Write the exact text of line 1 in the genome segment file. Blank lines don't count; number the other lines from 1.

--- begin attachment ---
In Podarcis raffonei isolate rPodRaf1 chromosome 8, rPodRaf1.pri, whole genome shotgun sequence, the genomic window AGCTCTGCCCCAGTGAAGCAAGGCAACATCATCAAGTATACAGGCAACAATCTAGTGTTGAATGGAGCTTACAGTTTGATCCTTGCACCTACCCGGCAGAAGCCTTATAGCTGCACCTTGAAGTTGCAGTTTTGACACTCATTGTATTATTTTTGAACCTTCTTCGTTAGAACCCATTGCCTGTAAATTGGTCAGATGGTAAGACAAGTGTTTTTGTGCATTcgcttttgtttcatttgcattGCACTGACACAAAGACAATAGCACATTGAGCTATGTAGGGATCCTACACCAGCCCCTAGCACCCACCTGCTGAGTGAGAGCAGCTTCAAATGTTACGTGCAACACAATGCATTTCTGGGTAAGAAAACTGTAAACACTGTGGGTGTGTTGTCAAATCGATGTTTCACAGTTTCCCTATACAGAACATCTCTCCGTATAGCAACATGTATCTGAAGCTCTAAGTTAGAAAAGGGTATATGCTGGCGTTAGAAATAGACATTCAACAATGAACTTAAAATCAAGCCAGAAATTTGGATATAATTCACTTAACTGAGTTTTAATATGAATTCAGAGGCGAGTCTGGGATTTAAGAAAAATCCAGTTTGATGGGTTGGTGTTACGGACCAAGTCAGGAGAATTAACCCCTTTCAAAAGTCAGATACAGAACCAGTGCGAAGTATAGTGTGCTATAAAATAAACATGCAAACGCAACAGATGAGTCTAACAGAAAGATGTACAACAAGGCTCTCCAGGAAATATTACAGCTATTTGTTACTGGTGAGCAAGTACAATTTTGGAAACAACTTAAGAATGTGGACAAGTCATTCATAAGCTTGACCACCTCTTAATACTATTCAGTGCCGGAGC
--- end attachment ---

In Podarcis raffonei isolate rPodRaf1 chromosome 8, rPodRaf1.pri, whole genome shotgun sequence, the genomic window AGCTCTGCCCCAGTGAAGCAAGGCAACATCATCAAGTATACAGGCAACAATCTAGTGTTGAATGGAGCTTACAGTTTGATCCTTGCACCTACCCGGCAGAAGCCTTATAGCTGCACCTTGAAGTTGCAGTTTTGACACTCATTGTATTATTTTTGAACCTTCTTCGTTAGAACCCATTGCCTGTAAATTGGTCAGATGGTAAGACAAGTGTTTTTGTGCATTcgcttttgtttcatttgcattGCACTGACACAAAGACAATAGCACATTGAGCTATGTAGGGATCCTACACCAGCCCCTAGCACCCACCTGCTGAGTGAGAGCAGCTTCAAATGTTACGTGCAACACAATGCATTTCTGGGTAAGAAAACTGTAAACACTGTGGGTGTGTTGTCAAATCGATGTTTCACAGTTTCCCTATACAGAACATCTCTCCGTATAGCAACATGTATCTGAAGCTCTAAGTTAGAAAAGGGTATATGCTGGCGTTAGAAATAGACATTCAACAATGAACTTAAAATCAAGCCAGAAATTTGGATATAATTCACTTAACTGAGTTTTAATATGAATTCAGAGGCGAGTCTGGGATTTAAGAAAAATCCAGTTTGATGGGTTGGTGTTACGGACCAAGTCAGGAGAATTAACCCCTTTCAAAAGTCAGATACAGAACCAGTGCGAAGTATAGTGTGCTATAAAATAAACATGCAAACGCAACAGATGAGTCTAACAGAAAGATGTACAACAAGGCTCTCCAGGAAATATTACAGCTATTTGTTACTGGTGAGCAAGTACAATTTTGGAAACAACTTAAGAATGTGGACAAGTCATTCATAAGCTTGACCACCTCTTAATACTATTCAGTGCCGGAGC